Driscoll on church planting trends

Driscoll Mark Driscoll on church planting trends. . .

One result of the increasing interest in missionally engaging mainstream culture by the church is a growing interest in church planting. Subsequently, new church planting networks are rising up. In April, I had the pleasure of being one of the keynote speakers at the Risk the Ride national church planting conference in Orlando, which was an encouraging gathering of many such church planting networks and support specialists.

I will briefly explain six innovative church planting trends that we are seeing:

1. Church planting is hot.

According to church planting guru Dr. Ed Stetzer, between 1996 and 2002, only two mainstream books were published on church planting. But from 2003 to 2005, at least eight were published and many more have since been published or will be in the coming months. There is a growing market of young pastors for whom church planting is their first-choice ministry.

2. Church planting networks are hot.

To provide proper assessment, training, coaching, networking and funding of church planters, various church planting networks are forming. Most of the new networks emanate from a church plant that has grown large enough to resource other church plants who look to it as a model church.

3. Church planting networks are specialized.

Most church planting networks have a unifying specialization that helps to attract like-minded leaders to them. For example, Emerging Leadership Initiative reaches postmodern generations and Xpansion Ministries plants on and near college campuses. Northwest Church Planting Center focuses on the Pacific Northwest. There are also Purpose Driven church plants, Stadia Church of Christ and Christian Church plants, North Coast Training Network video venue plants, and Acts 29 plants.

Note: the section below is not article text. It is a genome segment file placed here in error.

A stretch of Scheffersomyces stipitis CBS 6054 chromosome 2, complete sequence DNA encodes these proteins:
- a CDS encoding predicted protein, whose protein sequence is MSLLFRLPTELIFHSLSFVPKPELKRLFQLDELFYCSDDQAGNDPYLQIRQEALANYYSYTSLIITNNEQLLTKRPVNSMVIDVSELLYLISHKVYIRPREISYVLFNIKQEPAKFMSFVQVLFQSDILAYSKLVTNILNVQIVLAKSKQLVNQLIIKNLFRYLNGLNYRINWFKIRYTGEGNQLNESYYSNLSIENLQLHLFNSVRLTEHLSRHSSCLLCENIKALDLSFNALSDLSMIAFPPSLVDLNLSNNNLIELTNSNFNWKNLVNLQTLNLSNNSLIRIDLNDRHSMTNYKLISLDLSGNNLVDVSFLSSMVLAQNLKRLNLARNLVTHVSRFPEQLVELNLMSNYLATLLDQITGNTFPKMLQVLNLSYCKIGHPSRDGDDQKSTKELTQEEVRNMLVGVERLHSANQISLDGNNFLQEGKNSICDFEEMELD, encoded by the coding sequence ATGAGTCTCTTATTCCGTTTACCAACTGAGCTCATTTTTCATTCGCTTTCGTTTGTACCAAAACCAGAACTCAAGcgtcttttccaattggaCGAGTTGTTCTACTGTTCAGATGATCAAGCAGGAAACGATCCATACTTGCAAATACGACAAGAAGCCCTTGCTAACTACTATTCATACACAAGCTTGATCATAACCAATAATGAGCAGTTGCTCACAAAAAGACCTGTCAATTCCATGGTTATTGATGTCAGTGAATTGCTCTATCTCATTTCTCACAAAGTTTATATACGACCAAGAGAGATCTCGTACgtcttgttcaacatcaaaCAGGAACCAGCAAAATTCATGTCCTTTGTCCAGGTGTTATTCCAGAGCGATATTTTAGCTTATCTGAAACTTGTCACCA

4. Church planting networks are resourced.

Undergirding emerging church planting networks is a host of specialized ministries and businesses that simply did not exist even ten years ago. Today, church planters and their networks have access to everything from coaching to marketing, worship service PowerPoint and video, banners and displays, websites, church management software, training on how to meet in a theater, and advice on how to buy the right gear so that you can plant a portable church.

5. Church planting networks are networked.

Many new church planting networks work in friendly partnerships with one another, sometimes even partnering together to best serve a church planter. Ministries such as the Global Church Advancement exist solely to pull various church planting networks in a city or region together so that the maximum number of churches can be planted in an area.

6. Church planting networks are trans-denominational.

While many entrepreneurial leaders and innovative churches are being attracted to church planting networks, those networks are not replacing denominational affiliations but are supplementing them. Subsequently, many church planters are aligning with a network for assessment, coaching, networking and friendship. But because most of the funding available for church planters remains connected to denominations, church planters are also joining denominations for such things as funding, additional training and theological education.

Because of the joint partnership that many church planters make with both a denomination and a church planting network, it is unlikely that many of these networks will become separate denominations. Their church planters bring with them multiple denominational loyalties and obligations. In some ways, today’s church planter is not unlike a NASCAR driver with multiple patches down the sleeve of his jacket in tribute to his many sponsors.

Source: The Church Report.